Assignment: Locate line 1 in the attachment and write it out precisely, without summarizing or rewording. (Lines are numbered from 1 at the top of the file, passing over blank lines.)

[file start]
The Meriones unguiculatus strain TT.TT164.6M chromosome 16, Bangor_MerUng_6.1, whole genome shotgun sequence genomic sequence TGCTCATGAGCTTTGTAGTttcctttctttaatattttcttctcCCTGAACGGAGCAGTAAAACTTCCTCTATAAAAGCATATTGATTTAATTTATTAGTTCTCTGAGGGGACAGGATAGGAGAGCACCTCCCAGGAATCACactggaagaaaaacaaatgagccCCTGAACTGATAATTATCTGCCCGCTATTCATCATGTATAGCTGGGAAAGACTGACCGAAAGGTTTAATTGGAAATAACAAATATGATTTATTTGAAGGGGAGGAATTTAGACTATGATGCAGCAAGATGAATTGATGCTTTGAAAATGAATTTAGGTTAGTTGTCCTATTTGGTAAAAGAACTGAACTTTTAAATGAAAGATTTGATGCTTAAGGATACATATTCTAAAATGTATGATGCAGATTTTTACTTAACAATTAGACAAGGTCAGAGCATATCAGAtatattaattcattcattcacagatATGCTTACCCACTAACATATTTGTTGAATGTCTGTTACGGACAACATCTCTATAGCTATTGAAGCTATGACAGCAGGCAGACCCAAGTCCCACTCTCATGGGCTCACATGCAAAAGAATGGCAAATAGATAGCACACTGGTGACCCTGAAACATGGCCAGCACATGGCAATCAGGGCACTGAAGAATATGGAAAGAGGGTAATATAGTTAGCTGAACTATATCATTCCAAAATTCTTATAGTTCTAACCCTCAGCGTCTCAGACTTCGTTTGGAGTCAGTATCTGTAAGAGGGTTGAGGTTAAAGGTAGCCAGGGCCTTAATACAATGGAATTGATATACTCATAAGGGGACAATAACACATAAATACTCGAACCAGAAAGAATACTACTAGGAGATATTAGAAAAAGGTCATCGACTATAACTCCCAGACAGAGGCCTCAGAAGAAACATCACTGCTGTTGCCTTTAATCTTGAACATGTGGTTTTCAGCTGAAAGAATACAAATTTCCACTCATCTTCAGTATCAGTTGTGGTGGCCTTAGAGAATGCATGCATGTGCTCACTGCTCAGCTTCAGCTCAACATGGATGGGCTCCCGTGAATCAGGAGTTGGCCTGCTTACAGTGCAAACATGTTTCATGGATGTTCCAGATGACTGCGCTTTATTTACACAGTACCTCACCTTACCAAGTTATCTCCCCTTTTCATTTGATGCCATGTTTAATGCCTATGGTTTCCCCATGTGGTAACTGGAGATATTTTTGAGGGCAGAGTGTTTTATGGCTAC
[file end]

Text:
The Meriones unguiculatus strain TT.TT164.6M chromosome 16, Bangor_MerUng_6.1, whole genome shotgun sequence genomic sequence TGCTCATGAGCTTTGTAGTttcctttctttaatattttcttctcCCTGAACGGAGCAGTAAAACTTCCTCTATAAAAGCATATTGATTTAATTTATTAGTTCTCTGAGGGGACAGGATAGGAGAGCACCTCCCAGGAATCACactggaagaaaaacaaatgagccCCTGAACTGATAATTATCTGCCCGCTATTCATCATGTATAGCTGGGAAAGACTGACCGAAAGGTTTAATTGGAAATAACAAATATGATTTATTTGAAGGGGAGGAATTTAGACTATGATGCAGCAAGATGAATTGATGCTTTGAAAATGAATTTAGGTTAGTTGTCCTATTTGGTAAAAGAACTGAACTTTTAAATGAAAGATTTGATGCTTAAGGATACATATTCTAAAATGTATGATGCAGATTTTTACTTAACAATTAGACAAGGTCAGAGCATATCAGAtatattaattcattcattcacagatATGCTTACCCACTAACATATTTGTTGAATGTCTGTTACGGACAACATCTCTATAGCTATTGAAGCTATGACAGCAGGCAGACCCAAGTCCCACTCTCATGGGCTCACATGCAAAAGAATGGCAAATAGATAGCACACTGGTGACCCTGAAACATGGCCAGCACATGGCAATCAGGGCACTGAAGAATATGGAAAGAGGGTAATATAGTTAGCTGAACTATATCATTCCAAAATTCTTATAGTTCTAACCCTCAGCGTCTCAGACTTCGTTTGGAGTCAGTATCTGTAAGAGGGTTGAGGTTAAAGGTAGCCAGGGCCTTAATACAATGGAATTGATATACTCATAAGGGGACAATAACACATAAATACTCGAACCAGAAAGAATACTACTAGGAGATATTAGAAAAAGGTCATCGACTATAACTCCCAGACAGAGGCCTCAGAAGAAACATCACTGCTGTTGCCTTTAATCTTGAACATGTGGTTTTCAGCTGAAAGAATACAAATTTCCACTCATCTTCAGTATCAGTTGTGGTGGCCTTAGAGAATGCATGCATGTGCTCACTGCTCAGCTTCAGCTCAACATGGATGGGCTCCCGTGAATCAGGAGTTGGCCTGCTTACAGTGCAAACATGTTTCATGGATGTTCCAGATGACTGCGCTTTATTTACACAGTACCTCACCTTACCAAGTTATCTCCCCTTTTCATTTGATGCCATGTTTAATGCCTATGGTTTCCCCATGTGGTAACTGGAGATATTTTTGAGGGCAGAGTGTTTTATGGCTAC